What Is Lymphoma?
Lymphoma (lim-FOE-muh) is a type of cancer that develops in the white blood cells of the lymphatic system, which is part of the immune system. These systems work together to remove bacteria, viruses, and other harmful substances from the body.
The lymphatic system includes:
- the lymph nodes (also called lymph glands)
- thymus (a gland in the chest)
- bone marrow
- tubes called lymphatics or lymph vessels that connect the parts of the lymphatic system
What Are the Types of Lymphoma?
There are several different types of lymphomas. They’re grouped together based on which blood cells they affect:
- Lymphomas that involve cells called Reed-Sternberg cells are called Hodgkin lymphoma.
- All other types of lymphoma don’t have these cells and are called non-Hodgkin lymphoma.
What Are the Signs & Symptoms of Lymphoma?
Lymphoma may cause enlarged (swollen glands) anywhere in the body. Often, it shows up in neck, above the collarbone, in the underarm area, or groin.
If cancer is in the chest, pressure from any swelling can cause a cough, trouble breathing or swallowing, or swelling of the face and neck. If cancer is in the belly, pain or swelling can happen there.
Some kids can also have fatigue (tiredness), poor appetite, or itchy skin. Fever, night sweats, and weight loss are also common.
What Causes Lymphoma?
Lymphoma usually is caused by a change in the genes of growing blood cells. In most cases, doctors aren’t sure why this happens.
Lymphoma is more common in kids who have:
- immune system problems
- HIV infection
- been given immunosuppressive drugs after organ transplants
- been treated with radiation therapy or chemotherapy for other types of cancer
How Is Lymphoma Diagnosed?
To check for lymphoma, doctors look for swollen lymph nodes; breathing problems; or swelling in the belly, face, hands, or feet.
Sometimes, when a child has an enlarged lymph node with no known cause, the doctor will watch the node closely to see if it shrinks or grows. If it stays enlarged or gets bigger, the next step is a biopsy to check in a lab for cancer cells. Doctors can do:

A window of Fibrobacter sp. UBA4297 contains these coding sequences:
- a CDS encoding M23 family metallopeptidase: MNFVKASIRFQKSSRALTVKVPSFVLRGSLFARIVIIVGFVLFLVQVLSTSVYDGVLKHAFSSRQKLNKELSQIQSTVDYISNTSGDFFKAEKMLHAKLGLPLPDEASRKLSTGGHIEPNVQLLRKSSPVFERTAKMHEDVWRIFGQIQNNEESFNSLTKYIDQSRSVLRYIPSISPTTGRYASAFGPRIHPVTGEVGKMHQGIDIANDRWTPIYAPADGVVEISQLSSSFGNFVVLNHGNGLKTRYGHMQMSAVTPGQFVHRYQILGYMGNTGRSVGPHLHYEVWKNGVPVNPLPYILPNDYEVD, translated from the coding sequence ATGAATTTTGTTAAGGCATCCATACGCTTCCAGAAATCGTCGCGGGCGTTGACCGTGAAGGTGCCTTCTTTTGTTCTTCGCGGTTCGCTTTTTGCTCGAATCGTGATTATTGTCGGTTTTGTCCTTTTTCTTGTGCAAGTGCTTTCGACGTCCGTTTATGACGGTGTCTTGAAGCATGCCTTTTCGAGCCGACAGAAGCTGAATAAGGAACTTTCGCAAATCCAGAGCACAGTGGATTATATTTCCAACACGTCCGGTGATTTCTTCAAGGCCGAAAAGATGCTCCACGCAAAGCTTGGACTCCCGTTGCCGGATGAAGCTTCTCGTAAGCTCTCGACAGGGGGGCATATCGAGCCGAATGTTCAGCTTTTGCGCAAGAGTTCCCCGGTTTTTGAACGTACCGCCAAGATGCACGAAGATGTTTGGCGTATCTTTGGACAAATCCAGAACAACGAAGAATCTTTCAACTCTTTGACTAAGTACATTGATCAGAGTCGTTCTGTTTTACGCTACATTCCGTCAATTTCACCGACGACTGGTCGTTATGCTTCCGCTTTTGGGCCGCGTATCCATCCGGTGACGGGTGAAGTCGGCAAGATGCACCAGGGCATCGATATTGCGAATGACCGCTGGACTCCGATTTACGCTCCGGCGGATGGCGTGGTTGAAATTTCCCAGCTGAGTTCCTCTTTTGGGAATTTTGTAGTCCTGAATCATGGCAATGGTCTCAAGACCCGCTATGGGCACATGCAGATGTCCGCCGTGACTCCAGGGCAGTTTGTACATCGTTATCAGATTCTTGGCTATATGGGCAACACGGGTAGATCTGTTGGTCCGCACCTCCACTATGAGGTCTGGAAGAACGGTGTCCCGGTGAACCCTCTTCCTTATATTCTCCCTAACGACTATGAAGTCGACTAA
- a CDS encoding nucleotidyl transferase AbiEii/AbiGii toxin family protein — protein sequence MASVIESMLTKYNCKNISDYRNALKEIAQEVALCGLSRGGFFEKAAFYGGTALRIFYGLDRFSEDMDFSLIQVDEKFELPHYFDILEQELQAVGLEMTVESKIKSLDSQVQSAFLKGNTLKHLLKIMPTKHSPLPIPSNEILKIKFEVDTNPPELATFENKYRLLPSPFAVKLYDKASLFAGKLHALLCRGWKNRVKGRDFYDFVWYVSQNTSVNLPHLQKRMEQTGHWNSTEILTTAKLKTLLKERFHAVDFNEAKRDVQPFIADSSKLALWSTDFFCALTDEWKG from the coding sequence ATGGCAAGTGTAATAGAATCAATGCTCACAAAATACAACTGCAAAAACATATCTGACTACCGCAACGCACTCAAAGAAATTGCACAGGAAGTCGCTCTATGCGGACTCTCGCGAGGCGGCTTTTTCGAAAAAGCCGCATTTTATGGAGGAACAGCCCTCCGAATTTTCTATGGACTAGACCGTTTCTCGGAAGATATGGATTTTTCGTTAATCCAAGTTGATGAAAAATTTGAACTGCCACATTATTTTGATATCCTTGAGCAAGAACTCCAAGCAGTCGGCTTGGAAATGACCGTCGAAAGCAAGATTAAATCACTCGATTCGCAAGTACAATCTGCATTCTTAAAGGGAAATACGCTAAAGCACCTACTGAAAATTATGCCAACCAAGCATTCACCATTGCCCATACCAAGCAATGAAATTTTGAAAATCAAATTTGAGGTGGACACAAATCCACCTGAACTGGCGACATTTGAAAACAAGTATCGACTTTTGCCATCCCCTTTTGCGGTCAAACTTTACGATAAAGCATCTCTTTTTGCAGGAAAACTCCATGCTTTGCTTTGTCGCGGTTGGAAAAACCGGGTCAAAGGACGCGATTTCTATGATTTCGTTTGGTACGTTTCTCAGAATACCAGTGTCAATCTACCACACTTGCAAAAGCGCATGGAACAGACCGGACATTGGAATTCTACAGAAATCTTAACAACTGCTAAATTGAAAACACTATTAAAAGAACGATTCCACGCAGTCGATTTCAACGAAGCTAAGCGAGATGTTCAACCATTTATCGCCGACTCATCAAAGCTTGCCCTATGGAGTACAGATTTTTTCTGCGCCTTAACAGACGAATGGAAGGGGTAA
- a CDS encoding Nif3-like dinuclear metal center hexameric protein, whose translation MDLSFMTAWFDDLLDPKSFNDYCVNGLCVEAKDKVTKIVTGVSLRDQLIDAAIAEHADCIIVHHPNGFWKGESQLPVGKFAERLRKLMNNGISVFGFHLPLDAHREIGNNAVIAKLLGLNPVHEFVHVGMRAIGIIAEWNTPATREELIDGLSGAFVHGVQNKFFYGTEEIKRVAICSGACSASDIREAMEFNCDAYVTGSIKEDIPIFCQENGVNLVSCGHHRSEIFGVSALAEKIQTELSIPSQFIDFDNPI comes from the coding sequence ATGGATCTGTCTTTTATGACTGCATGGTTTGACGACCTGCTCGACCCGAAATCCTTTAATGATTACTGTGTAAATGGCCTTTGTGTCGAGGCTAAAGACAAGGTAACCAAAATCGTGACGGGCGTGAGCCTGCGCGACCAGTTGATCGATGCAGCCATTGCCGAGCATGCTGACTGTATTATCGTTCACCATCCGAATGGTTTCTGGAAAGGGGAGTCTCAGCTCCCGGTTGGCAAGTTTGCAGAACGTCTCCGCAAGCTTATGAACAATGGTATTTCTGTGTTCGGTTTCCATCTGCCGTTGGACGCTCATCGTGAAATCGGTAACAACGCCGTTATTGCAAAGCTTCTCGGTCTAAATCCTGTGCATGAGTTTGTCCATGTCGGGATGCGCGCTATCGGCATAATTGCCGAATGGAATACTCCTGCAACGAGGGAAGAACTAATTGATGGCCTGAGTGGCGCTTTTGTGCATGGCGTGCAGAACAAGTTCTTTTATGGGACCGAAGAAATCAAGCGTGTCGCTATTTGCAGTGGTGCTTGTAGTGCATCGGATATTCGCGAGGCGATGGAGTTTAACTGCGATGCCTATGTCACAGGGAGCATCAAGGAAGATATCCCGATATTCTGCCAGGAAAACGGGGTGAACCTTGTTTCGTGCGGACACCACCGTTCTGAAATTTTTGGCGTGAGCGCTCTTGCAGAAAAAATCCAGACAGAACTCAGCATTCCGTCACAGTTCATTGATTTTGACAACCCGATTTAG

- Needle aspiration biopsy: Doctors numb part of the body with local anesthesia, then use a hollow needle to remove a tiny bit of tissue from the lymph node for testing.
- Incisional or excisional biopsy: This is done in an operating room. Kids get medicines (anesthesia) to sleep. Then, the doctor makes a small cut to remove a piece of the lymph node (incisional) or the whole lymph node (excisional).
Biopsies also can check for lymphomas that might involve the bone marrow, chest, or belly.
If lymphoma is found, other tests can tell the type of lymphoma and whether it has spread (metastasized). These tests may include:
- genetic tests to see the type of lymphoma
- blood tests, including those to check the number of blood cells and how well the kidneys and liver are working
- biopsy or aspiration of the bone marrow
- lumbar puncture (spinal tap) to see if the cancer spread to the central nervous system (brain and spinal cord)
- imaging tests like ultrasound, computed tomography (CT), magnetic resonance imaging (MRI), and X-rays
- bone scan and/or positron emisson tomography (PET) scan (when a radioactive material is put into the bloodstream to look for cancer cells throughout the body)
The test results will help doctors decide which treatments to use.
How Is Lymphoma Treated?
A pediatric oncologist (a doctor who specializes in childhood cancer) will lead the medical team caring for a child with lymphoma. The oncologist works with other specialists, including nurses, social workers, psychologists, and surgeons.
Treatment of childhood lymphoma is based on staging. Staging is a way to see if the disease has spread and, if it has, how much.
Chemotherapy is the main treatment for childhood lymphoma. This uses medicines to stop the growth of cancer cells. The dosages and drugs used may differ based on a child's age and the type of lymphoma.
Doctors also might use:
- radiation therapy: high-energy X-rays that kill cancer cells
- targeted therapy: specific drugs that find and attack cancer cells without hurting normal cells
- immunotherapy: medicine that uses the child’s own immune system to get rid of cancer cells
- stem cell transplants: healthy stem cells are put into the body
- surgery: sometimes, surgery can remove part of the tumor
Remission is when doctors see no cancer cells in the body. Childhood lymphomas can have very high remission rates, with some up to 90%. Most kids and teens are cured of the disease. This means that they're in permanent remission.
What Else Should I Know?
Having a child being treated for cancer can feel overwhelming for any family. But you're not alone. To find support, talk to anyone on the care team or a hospital social worker. Many resources are available to help you and your child.
You also can find more information and support online at: